Not Sinn Féin’s job to solve crime, says McDonald
Deputy leader admits ‘concern’ that ex-IRA members may be involved in criminality
Mary Lou McDonald: “There is nowhere for people to hide now; there is nobody in Sinn Féin holding a candle for anybody who carries out a brutal attack such as murder.” File photograph: Eric Luke/The Irish Times
Sinn Féin’s deputy leader, Mary Lou McDonald, has said it is not the job of her party to solve crime.
Ms McDonald said politicians north and south of the Border had been very quick to seize on two brutal murders and two grieving families, following the murder of Gerard “Jock” Davison and Kevin McGuigan in Belfast.
Ms McDonald said there was a “legitimate concern” that “some former IRA members” might be involved in criminal actions.
“There seems to be a line of inquiry of the murder of Kevin McGuigan that an IRA person may have been involved,” she said in Dublin on Monday.
“If that is the case and if that is established, that person or those people must be pursued, apprehended and prosecuted just as any other person would be.
“There is nowhere for people to hide now; there is nobody in Sinn Féin holding a candle for anybody who carries out a brutal attack such as murder.”
Minister for Foreign Affairs Charlie Flanagan and other politicians have called for Sinn Féin to do more to ensure those who may have evidence on murders should hand it over to the authorities.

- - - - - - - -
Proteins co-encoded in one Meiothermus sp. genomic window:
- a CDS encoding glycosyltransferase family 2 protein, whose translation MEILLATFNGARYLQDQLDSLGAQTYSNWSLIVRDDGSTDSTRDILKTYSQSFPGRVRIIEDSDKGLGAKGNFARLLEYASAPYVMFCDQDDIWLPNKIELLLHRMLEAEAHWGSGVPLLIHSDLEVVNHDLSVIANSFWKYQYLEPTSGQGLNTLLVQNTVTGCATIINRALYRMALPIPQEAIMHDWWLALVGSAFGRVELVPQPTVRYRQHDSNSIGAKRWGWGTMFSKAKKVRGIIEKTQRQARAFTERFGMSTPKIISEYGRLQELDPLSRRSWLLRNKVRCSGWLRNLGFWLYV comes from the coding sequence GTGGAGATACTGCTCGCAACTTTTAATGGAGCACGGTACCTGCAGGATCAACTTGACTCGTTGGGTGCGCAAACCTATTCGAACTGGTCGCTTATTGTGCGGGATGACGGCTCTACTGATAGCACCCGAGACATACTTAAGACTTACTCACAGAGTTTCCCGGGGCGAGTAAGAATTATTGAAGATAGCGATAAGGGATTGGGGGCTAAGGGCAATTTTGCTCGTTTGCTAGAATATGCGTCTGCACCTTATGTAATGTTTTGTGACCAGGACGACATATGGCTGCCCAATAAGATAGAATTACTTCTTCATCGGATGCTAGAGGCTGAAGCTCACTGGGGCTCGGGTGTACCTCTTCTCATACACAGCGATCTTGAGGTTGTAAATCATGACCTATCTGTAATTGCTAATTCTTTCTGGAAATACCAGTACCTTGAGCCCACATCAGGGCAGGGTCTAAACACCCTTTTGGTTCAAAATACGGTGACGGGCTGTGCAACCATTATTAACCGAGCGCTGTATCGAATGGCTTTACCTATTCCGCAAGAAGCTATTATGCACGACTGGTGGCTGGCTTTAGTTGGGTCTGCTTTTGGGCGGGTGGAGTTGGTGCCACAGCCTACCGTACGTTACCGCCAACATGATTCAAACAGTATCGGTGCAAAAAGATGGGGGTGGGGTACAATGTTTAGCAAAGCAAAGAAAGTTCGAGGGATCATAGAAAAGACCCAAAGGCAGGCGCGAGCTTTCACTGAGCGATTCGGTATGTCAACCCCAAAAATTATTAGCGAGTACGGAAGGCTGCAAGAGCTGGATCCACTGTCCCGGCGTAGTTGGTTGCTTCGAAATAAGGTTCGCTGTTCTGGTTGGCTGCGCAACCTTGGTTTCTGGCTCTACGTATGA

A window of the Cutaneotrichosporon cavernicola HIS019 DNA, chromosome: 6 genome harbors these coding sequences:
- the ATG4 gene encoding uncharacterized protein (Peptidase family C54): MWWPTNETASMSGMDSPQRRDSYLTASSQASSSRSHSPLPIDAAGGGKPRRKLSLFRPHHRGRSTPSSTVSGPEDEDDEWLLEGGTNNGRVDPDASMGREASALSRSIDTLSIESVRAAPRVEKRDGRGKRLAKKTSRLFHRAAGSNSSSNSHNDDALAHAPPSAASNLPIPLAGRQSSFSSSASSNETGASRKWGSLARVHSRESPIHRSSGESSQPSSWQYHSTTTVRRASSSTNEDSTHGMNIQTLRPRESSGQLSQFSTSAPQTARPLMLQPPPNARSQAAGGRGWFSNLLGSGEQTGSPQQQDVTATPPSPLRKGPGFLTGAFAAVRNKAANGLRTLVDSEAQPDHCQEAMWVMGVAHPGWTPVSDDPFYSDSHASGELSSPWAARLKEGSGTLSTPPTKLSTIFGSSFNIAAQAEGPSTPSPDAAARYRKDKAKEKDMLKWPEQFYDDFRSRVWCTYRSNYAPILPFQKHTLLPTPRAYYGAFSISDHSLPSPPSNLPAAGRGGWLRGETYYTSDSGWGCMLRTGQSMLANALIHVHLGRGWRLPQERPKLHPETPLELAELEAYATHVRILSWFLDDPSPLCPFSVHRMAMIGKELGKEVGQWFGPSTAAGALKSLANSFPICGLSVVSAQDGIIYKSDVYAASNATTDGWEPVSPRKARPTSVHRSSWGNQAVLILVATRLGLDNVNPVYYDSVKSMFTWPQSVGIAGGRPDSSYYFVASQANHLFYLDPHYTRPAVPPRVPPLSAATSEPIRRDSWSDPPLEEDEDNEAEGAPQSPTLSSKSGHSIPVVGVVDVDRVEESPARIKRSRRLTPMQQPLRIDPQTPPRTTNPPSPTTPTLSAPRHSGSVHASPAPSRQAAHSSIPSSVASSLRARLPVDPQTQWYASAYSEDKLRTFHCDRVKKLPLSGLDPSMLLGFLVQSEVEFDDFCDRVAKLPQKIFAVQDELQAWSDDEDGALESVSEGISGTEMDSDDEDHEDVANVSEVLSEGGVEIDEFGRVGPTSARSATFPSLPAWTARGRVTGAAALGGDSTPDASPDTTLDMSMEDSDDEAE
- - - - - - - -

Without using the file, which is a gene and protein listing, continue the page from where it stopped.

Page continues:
Ms McDonald insisted it was not the job of Sinn Féin to solve crime or bring people to justice.
“There has to be a reality check as well around the expectations that Sinn Féin is to answer for every misdemeanour, for every criminal act, everything that goes wrong in certain parts of the country,” Ms McDonald said.
“That is not a reasonable ask . . . Our commitment to policing North and South is absolute and final.”
However, she said the party would “use whatever influence we have to ensure people support the police and act accordingly”.
Renua leader Lucinda Creighton criticised Ms McDonald’s comments and said the issue came down to whether one believed Sinn Féin or the Garda.
Ms Creighton said: “I have to say I would side with An Garda Síochána. ”
She said there was now a risk to the peace process in Northern Ireland and all political parties needed to show leadership.
She added: “Unfortunately that leadership is lacking from Sinn Féin.”